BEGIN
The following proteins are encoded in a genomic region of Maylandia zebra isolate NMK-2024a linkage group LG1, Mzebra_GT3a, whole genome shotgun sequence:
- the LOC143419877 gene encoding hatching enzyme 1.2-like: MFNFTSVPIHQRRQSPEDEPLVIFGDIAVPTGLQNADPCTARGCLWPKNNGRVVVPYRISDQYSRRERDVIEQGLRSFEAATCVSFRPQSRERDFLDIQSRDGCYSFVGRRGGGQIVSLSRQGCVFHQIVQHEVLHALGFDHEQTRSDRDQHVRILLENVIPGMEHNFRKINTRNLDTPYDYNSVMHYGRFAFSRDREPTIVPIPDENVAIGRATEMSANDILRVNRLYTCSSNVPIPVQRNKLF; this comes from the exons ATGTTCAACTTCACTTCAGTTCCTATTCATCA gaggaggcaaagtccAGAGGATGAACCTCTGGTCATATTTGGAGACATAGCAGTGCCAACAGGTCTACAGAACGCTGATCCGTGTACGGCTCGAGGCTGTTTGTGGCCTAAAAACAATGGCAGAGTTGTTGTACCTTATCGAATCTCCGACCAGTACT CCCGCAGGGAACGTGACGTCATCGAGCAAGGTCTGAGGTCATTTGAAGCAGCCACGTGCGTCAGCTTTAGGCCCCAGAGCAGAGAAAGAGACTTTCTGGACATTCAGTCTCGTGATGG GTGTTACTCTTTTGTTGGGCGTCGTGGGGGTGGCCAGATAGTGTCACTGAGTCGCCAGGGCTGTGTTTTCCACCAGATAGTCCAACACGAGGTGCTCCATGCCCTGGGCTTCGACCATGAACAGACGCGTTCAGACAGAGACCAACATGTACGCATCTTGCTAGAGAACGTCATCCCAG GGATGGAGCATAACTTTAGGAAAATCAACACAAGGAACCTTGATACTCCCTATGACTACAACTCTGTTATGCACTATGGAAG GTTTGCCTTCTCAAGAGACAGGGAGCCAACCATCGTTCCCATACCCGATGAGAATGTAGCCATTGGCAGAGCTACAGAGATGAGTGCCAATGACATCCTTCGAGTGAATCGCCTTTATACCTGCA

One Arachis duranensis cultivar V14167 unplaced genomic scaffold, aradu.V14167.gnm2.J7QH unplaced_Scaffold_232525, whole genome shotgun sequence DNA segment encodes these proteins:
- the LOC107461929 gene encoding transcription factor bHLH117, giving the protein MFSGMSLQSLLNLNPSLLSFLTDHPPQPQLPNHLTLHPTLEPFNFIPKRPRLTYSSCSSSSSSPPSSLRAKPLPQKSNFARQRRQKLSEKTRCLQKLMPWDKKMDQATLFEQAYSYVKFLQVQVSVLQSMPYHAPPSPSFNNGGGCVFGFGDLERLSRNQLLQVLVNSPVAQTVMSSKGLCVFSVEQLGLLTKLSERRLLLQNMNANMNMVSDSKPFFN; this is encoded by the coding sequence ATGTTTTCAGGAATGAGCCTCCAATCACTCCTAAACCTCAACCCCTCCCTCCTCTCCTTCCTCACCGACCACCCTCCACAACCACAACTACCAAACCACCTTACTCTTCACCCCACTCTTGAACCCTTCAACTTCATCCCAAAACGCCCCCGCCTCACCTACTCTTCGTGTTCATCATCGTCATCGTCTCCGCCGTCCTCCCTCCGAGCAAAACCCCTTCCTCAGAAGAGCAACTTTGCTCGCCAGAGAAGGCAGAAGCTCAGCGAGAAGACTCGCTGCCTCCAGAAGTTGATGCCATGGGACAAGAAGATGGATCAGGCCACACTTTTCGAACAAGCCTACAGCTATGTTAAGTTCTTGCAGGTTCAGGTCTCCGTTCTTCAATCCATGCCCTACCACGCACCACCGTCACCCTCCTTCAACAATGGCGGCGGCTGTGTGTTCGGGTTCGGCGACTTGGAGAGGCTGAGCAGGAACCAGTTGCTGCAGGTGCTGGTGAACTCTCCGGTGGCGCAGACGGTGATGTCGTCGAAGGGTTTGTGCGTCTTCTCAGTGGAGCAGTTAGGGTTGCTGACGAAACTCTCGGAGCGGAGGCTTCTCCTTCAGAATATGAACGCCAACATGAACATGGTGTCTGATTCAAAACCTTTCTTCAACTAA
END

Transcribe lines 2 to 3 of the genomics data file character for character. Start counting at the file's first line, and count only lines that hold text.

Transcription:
- the LOC143419877 gene encoding hatching enzyme 1.2-like: MFNFTSVPIHQRRQSPEDEPLVIFGDIAVPTGLQNADPCTARGCLWPKNNGRVVVPYRISDQYSRRERDVIEQGLRSFEAATCVSFRPQSRERDFLDIQSRDGCYSFVGRRGGGQIVSLSRQGCVFHQIVQHEVLHALGFDHEQTRSDRDQHVRILLENVIPGMEHNFRKINTRNLDTPYDYNSVMHYGRFAFSRDREPTIVPIPDENVAIGRATEMSANDILRVNRLYTCSSNVPIPVQRNKLF; this comes from the exons ATGTTCAACTTCACTTCAGTTCCTATTCATCA gaggaggcaaagtccAGAGGATGAACCTCTGGTCATATTTGGAGACATAGCAGTGCCAACAGGTCTACAGAACGCTGATCCGTGTACGGCTCGAGGCTGTTTGTGGCCTAAAAACAATGGCAGAGTTGTTGTACCTTATCGAATCTCCGACCAGTACT CCCGCAGGGAACGTGACGTCATCGAGCAAGGTCTGAGGTCATTTGAAGCAGCCACGTGCGTCAGCTTTAGGCCCCAGAGCAGAGAAAGAGACTTTCTGGACATTCAGTCTCGTGATGG GTGTTACTCTTTTGTTGGGCGTCGTGGGGGTGGCCAGATAGTGTCACTGAGTCGCCAGGGCTGTGTTTTCCACCAGATAGTCCAACACGAGGTGCTCCATGCCCTGGGCTTCGACCATGAACAGACGCGTTCAGACAGAGACCAACATGTACGCATCTTGCTAGAGAACGTCATCCCAG GGATGGAGCATAACTTTAGGAAAATCAACACAAGGAACCTTGATACTCCCTATGACTACAACTCTGTTATGCACTATGGAAG GTTTGCCTTCTCAAGAGACAGGGAGCCAACCATCGTTCCCATACCCGATGAGAATGTAGCCATTGGCAGAGCTACAGAGATGAGTGCCAATGACATCCTTCGAGTGAATCGCCTTTATACCTGCA

One Arachis duranensis cultivar V14167 unplaced genomic scaffold, aradu.V14167.gnm2.J7QH unplaced_Scaffold_232525, whole genome shotgun sequence DNA segment encodes these proteins: